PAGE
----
The same determination to make the minimal necessary exertion extends to politics, in several alarming ways. The most obvious is what passes for our public political debates. A reasonably nuanced introductory explanation of a plausible policy position, including the goal, its relation to current reality, and what would be necessary to change things would, on virtually any political topic, take a good fifteen minutes. A plausible debate between two candidates – let alone several – on one topic – let alone several – could therefore hardly begin with less than a pair of speeches, taking at least (what with applause, the commercial break between, and so forth) forty minutes; an attempt to ask thoughtful questions, and answer them reasonably, much longer. And while the total time allotted might not be too different from reality, the format certainly would be.
As for the persons included in the debates, much is made of the “two party system”, but very few have pointed out that this is due far more to the media than to any constitutional requirements. (Though both state and federal regulations quite often have been crafted to maintain the imposition of this system.) The so-called “election cycle” is stretched out by inordinate attention to party primaries – and cast as a two-party race from the initial stages by ignoring the other parties. It’s not like it’s particularly difficult to talk about narratives with more than two parties: there are these things called sports which media similarly obsesses over, and even when the Yankees and the Cardinals (say) get most of the attention, the Nationals, Red Sox, and so on are hardly out of the public eye. Yet the same attention to detail is noticeably lacking in political coverage.
Part of the difficulty is that few people are particularly interested in nuanced evaluations, political compromise, or even understanding other citizen’s concerns. I have been appalled this election cycle at the number of people I have talked to who have expressed their distaste for the caucus system practiced in some states: who, they seem to say, would ever want to go talk to other people, especially all those unwashed masses, about political opinions? Many people’s only real concern seems to be electing someone who, more or less, will enforce their own desired political program.
And I do mean enforce. Whether we are talking about the projection of military and legal force implied by Trump, or the expansion of governmental programs of Sanders (or the precursory programs such as the “Patriot” or “Affordable Care” – it’s an open question which was less accurately named – acts under Bush or Obama), the prevailing opinion on all sides seems to be that governmental power is something to be wielded as a big stick against those culturally or socially recalcitrant. The metaphors applied by politicians are as frequently as not violent ones; so and so will “fight for” your putative rights; such and such a policy is a “violation of” liberty, as though liberty were a peace treaty; and so on. And so, while the media – allegedly run by responsible persons and charged with telling the truth – is responsible in some sense, it is not really surprising that two large camps should form when the rhetoric is that of conflict. Political success in a democracy, especially when “government” is reduced to the application of force in demanded directions, is on the side of the big battalions.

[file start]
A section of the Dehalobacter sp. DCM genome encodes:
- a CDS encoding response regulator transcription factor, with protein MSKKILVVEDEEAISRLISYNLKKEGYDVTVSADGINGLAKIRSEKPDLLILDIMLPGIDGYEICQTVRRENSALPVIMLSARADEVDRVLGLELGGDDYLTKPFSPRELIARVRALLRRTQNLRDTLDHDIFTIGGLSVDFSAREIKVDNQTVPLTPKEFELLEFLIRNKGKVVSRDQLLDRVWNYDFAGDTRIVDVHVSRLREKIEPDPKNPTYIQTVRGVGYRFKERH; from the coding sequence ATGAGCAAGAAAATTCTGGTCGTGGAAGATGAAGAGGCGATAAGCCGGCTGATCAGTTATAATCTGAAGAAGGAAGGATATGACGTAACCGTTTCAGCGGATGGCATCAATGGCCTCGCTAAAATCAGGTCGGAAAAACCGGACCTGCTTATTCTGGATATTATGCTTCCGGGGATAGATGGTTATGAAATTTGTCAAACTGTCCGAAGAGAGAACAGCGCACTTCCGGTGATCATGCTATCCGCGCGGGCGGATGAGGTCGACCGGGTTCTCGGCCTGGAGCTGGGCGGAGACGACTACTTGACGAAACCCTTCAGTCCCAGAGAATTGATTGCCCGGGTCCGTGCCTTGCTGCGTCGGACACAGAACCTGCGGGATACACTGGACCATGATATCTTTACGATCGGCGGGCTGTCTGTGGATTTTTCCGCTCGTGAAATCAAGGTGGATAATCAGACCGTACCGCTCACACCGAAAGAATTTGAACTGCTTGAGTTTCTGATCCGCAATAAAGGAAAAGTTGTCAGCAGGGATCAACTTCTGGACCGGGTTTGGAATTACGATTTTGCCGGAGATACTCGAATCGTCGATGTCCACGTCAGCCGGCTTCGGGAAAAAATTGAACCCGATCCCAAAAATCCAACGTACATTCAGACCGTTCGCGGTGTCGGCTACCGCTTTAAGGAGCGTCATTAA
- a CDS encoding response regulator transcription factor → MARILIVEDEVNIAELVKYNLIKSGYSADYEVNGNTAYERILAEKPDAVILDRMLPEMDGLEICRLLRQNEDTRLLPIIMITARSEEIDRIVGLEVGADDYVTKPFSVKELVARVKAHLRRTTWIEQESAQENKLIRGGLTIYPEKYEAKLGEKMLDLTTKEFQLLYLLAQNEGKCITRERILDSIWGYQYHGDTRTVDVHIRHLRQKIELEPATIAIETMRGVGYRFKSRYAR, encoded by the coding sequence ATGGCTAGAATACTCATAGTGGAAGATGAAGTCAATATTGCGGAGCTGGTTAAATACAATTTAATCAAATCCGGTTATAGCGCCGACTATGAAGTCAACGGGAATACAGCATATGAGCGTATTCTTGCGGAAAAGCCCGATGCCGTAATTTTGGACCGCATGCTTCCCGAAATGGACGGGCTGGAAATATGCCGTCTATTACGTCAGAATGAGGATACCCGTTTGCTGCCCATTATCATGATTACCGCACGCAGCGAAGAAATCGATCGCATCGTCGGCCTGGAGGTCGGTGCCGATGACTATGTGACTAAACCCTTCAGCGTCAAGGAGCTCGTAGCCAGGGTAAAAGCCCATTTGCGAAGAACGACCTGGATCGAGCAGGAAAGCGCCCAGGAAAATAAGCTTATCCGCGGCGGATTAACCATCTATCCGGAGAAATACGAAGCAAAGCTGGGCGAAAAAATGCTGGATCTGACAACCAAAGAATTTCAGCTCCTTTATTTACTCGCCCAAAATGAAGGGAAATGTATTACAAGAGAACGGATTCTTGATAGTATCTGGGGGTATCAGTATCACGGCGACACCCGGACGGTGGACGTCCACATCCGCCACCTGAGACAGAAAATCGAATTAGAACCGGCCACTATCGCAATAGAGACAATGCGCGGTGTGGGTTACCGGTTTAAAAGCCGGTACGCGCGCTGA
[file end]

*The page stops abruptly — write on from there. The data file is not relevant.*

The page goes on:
So far I have hardly said anything new, that you cannot find lamented somewhere else. And, if I were merely repeating the complaints, I would go on to talk about all the usual remedies, “tolerance”, “bipartisan action”, “reform”, and so on. It does not take a very attentive mind to notice that all of these tend to mean, “enact the speaker’s preferred policies” – and the process of doing that brings us right back to the problems noted above.
So what are the causes of this political immaturity? What are the solutions? The causes are harder to identify in detail, but there are a few things which seem obvious. The first is recent history: the United States has been for some hundred years now in the midst of one crisis after another, many of them military. The habit of looking for an enemy is one easy to ingrain, and hard to eradicate – to paraphrase Lewis, the great majority of moral teachers have repeated the same basic truths, because they need to be repeated. It is not hard to fall into the habit of regarding a political opponent with the same distrust as one would a foreign enemy in time of war: friendship between such opponents is rather more notable.
The second is, I think, a side-effect of the first. Because it made dealing with crises easier, by self-deception or perhaps for some honest conviction, the restraints of government have been largely discarded or dismissed. Some of these restraints have been removed honestly and by due process – I am thinking particularly of the expansion of voting rights and the change in senatorial elections – but others have been swept away by government usurpations, the products of which we are now accustomed to and objections to which are ignored, or dismissed (by those who benefit) as old-fashioned or by appealing to an alleged impossibility of retrieval, or excused by the (fallacious) reasoning that, since change happens, changes which have happen must be justified (as long as the speaker agrees with them).